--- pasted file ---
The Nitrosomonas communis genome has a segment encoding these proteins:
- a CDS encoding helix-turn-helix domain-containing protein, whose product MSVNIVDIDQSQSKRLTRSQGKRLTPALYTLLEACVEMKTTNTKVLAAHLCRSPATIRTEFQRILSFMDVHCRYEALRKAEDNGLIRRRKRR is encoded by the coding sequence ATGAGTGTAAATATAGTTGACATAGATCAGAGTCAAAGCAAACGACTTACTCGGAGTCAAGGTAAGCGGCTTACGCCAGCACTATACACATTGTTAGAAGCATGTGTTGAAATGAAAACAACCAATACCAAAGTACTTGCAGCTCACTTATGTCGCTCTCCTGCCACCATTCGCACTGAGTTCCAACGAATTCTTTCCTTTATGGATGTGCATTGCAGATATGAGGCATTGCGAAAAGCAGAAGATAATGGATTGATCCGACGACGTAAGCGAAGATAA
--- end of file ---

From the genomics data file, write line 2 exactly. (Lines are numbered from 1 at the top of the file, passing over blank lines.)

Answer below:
- a CDS encoding helix-turn-helix domain-containing protein, whose product MSVNIVDIDQSQSKRLTRSQGKRLTPALYTLLEACVEMKTTNTKVLAAHLCRSPATIRTEFQRILSFMDVHCRYEALRKAEDNGLIRRRKRR is encoded by the coding sequence ATGAGTGTAAATATAGTTGACATAGATCAGAGTCAAAGCAAACGACTTACTCGGAGTCAAGGTAAGCGGCTTACGCCAGCACTATACACATTGTTAGAAGCATGTGTTGAAATGAAAACAACCAATACCAAAGTACTTGCAGCTCACTTATGTCGCTCTCCTGCCACCATTCGCACTGAGTTCCAACGAATTCTTTCCTTTATGGATGTGCATTGCAGATATGAGGCATTGCGAAAAGCAGAAGATAATGGATTGATCCGACGACGTAAGCGAAGATAA